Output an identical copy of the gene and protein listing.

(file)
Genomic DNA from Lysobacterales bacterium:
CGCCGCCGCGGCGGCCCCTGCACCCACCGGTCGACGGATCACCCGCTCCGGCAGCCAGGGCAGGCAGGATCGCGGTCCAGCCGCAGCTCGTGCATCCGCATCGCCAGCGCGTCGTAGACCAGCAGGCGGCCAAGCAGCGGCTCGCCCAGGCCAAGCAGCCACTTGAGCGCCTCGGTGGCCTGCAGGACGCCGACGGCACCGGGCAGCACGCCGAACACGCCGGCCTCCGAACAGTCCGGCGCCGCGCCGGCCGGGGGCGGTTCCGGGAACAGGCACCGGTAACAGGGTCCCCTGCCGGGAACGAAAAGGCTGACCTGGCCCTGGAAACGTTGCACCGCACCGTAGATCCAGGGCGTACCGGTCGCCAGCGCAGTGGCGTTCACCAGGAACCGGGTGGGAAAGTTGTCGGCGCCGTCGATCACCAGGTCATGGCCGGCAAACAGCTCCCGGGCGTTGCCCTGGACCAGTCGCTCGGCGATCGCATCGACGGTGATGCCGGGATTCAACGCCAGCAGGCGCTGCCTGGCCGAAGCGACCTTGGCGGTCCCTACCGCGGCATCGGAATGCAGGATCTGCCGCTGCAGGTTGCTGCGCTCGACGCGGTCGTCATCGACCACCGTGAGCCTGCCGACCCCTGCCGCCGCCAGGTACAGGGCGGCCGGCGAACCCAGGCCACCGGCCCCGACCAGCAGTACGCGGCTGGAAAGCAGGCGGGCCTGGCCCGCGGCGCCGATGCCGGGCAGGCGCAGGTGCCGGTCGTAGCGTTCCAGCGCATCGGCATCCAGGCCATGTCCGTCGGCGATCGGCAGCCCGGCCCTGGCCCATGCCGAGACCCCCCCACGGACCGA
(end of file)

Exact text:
Genomic DNA from Lysobacterales bacterium:
CGCCGCCGCGGCGGCCCCTGCACCCACCGGTCGACGGATCACCCGCTCCGGCAGCCAGGGCAGGCAGGATCGCGGTCCAGCCGCAGCTCGTGCATCCGCATCGCCAGCGCGTCGTAGACCAGCAGGCGGCCAAGCAGCGGCTCGCCCAGGCCAAGCAGCCACTTGAGCGCCTCGGTGGCCTGCAGGACGCCGACGGCACCGGGCAGCACGCCGAACACGCCGGCCTCCGAACAGTCCGGCGCCGCGCCGGCCGGGGGCGGTTCCGGGAACAGGCACCGGTAACAGGGTCCCCTGCCGGGAACGAAAAGGCTGACCTGGCCCTGGAAACGTTGCACCGCACCGTAGATCCAGGGCGTACCGGTCGCCAGCGCAGTGGCGTTCACCAGGAACCGGGTGGGAAAGTTGTCGGCGCCGTCGATCACCAGGTCATGGCCGGCAAACAGCTCCCGGGCGTTGCCCTGGACCAGTCGCTCGGCGATCGCATCGACGGTGATGCCGGGATTCAACGCCAGCAGGCGCTGCCTGGCCGAAGCGACCTTGGCGGTCCCTACCGCGGCATCGGAATGCAGGATCTGCCGCTGCAGGTTGCTGCGCTCGACGCGGTCGTCATCGACCACCGTGAGCCTGCCGACCCCTGCCGCCGCCAGGTACAGGGCGGCCGGCGAACCCAGGCCACCGGCCCCGACCAGCAGTACGCGGCTGGAAAGCAGGCGGGCCTGGCCCGCGGCGCCGATGCCGGGCAGGCGCAGGTGCCGGTCGTAGCGTTCCAGCGCATCGGCATCCAGGCCATGTCCGTCGGCGATCGGCAGCCCGGCCCTGGCCCATGCCGAGACCCCCCCACGGACCGA